“Pretend ye ain’t noticed it,” said Uncle Peabody. “He’s had trouble enough for one day.”
A deep silence followed in which I knew that Aunt Deel was probably wiping tears from her eyes. I went to bed feeling better.
Next day the stage, on its way to Ballybeen, came to our house and left a box and a letter from Mr. Wright, addressed to my uncle, which read:
send herewith a box of books and magazines in the hope
that you or Miss Baynes will read them aloud to my little partner
and in doing so get some enjoyment and profit for yourselves.
S. WRIGHT, JR.
the contents of the box has duly risen into your minds,
will you kindly see that it does a like service to your neighbors
in School District No. 7? S.W., JR.”
“I guess Bart has made a friend o’ this great man—sartin ayes!” said Aunt Deel. “I wonder who’ll be the next one.”
IN THE LIGHT OF THE CANDLES
I remember that I tried to walk and talk like Silas Wright after that day. He had a way of twisting little locks of his hair between his thumb and finger when he sat thinking. I practised that trick of his when I was alone and unobserved.
One day I was walking up and down, as I had seen Mr. Wright do, and talking to my friend “Baynes,” when Aunt Deel called to me that I should bring the candle molds from the shed. I was keeper of the molds and greatly enjoyed the candle-making. First we strung the wicks on slender wooden rods—split and whittled by Uncle Peabody and me as we sat down by the stove in the evening. Then the wicks were let down into tin molds, each of which ended in a little inverted cone with a hole through its point. We carefully worked the wick ends through these perforations and drew them tight. When the mold was ready we poured in the melted tallow, which hardened in a few minutes. Later, by pulling the wooden rods, we loosened the candles and drew them out of the molds. They were as smooth and white as polished alabaster. With shears we trimmed the wick ends. The iron candlesticks were filled and cleaned of drippings and set on the little corner shelf above the sink.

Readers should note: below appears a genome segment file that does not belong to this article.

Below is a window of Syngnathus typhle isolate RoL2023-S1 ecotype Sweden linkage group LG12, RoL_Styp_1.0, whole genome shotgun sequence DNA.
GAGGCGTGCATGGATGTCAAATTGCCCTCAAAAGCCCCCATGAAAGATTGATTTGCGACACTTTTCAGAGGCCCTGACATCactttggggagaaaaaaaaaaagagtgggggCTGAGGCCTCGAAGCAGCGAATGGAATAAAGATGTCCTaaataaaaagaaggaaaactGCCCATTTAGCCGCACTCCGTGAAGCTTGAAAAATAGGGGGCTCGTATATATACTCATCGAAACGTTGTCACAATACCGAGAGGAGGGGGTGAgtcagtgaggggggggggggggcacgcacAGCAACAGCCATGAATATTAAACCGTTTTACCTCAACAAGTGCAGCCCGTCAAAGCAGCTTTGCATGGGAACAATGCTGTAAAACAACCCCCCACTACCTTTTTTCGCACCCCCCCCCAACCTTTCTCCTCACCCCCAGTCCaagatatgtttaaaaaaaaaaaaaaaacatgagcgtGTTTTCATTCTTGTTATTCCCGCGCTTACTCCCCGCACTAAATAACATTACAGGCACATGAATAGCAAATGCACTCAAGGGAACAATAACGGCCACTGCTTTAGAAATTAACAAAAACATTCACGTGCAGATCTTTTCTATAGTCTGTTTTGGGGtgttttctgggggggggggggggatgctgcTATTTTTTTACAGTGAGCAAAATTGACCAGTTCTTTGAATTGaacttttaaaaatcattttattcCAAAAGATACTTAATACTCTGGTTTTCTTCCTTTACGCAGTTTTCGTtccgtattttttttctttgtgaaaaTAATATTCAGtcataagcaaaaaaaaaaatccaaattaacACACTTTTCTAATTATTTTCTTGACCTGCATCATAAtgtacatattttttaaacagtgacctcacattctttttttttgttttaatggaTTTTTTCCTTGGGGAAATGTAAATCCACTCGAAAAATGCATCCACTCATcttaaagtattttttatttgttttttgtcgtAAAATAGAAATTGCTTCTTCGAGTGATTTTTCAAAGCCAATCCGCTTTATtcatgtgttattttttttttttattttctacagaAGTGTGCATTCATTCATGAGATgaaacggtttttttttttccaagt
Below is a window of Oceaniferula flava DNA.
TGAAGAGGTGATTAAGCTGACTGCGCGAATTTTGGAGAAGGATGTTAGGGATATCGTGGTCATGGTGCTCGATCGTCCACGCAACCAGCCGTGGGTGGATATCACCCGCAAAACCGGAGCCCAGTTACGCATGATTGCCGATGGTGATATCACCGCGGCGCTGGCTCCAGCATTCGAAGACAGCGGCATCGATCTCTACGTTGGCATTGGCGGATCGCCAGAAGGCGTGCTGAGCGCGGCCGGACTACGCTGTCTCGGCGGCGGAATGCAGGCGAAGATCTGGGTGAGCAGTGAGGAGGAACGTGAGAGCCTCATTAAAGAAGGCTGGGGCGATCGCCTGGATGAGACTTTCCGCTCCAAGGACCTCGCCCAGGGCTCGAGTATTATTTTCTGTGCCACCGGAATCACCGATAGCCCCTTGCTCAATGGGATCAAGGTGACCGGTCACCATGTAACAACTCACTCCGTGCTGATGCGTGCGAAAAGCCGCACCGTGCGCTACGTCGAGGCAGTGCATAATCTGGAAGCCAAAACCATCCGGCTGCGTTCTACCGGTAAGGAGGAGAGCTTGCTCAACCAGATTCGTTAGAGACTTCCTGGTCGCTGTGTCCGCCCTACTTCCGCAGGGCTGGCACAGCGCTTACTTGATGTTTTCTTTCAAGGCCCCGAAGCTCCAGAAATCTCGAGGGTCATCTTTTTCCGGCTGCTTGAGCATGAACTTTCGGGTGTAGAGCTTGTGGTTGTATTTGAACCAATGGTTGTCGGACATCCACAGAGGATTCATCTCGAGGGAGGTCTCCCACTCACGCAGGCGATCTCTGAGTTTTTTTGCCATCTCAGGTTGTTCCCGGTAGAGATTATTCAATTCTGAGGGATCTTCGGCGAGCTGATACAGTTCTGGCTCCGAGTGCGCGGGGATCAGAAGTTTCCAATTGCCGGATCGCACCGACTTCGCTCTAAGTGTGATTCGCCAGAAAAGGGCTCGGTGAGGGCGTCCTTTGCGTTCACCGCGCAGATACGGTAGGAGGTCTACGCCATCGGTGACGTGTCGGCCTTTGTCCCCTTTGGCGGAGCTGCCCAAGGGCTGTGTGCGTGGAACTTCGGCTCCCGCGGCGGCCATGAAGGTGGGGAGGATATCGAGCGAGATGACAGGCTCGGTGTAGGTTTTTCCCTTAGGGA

When night fell again and the slender white shaft, rising above its base of iron, was crowned with yellow flame, I can think of nothing more beautiful in color, shape and symbolism. It was the torch of liberty and learning in the new world—a light-house on the shore of the great deep.
The work of the day ended, the candles were grouped near the edge of the table and my aunt’s armchair was placed beside them. Then I sat on Uncle Peabody’s lap by the fire or, as time went on, in my small chair beside him, while Aunt Deel adjusted her spectacles and began to read.
At last those of wearied bones and muscles had sat down to look abroad with the mind’s eye. Their reason began to concern itself with problems beyond the narrow limits of the house and farm; their imaginations took the wings of the poet and rose above all their humble tasks.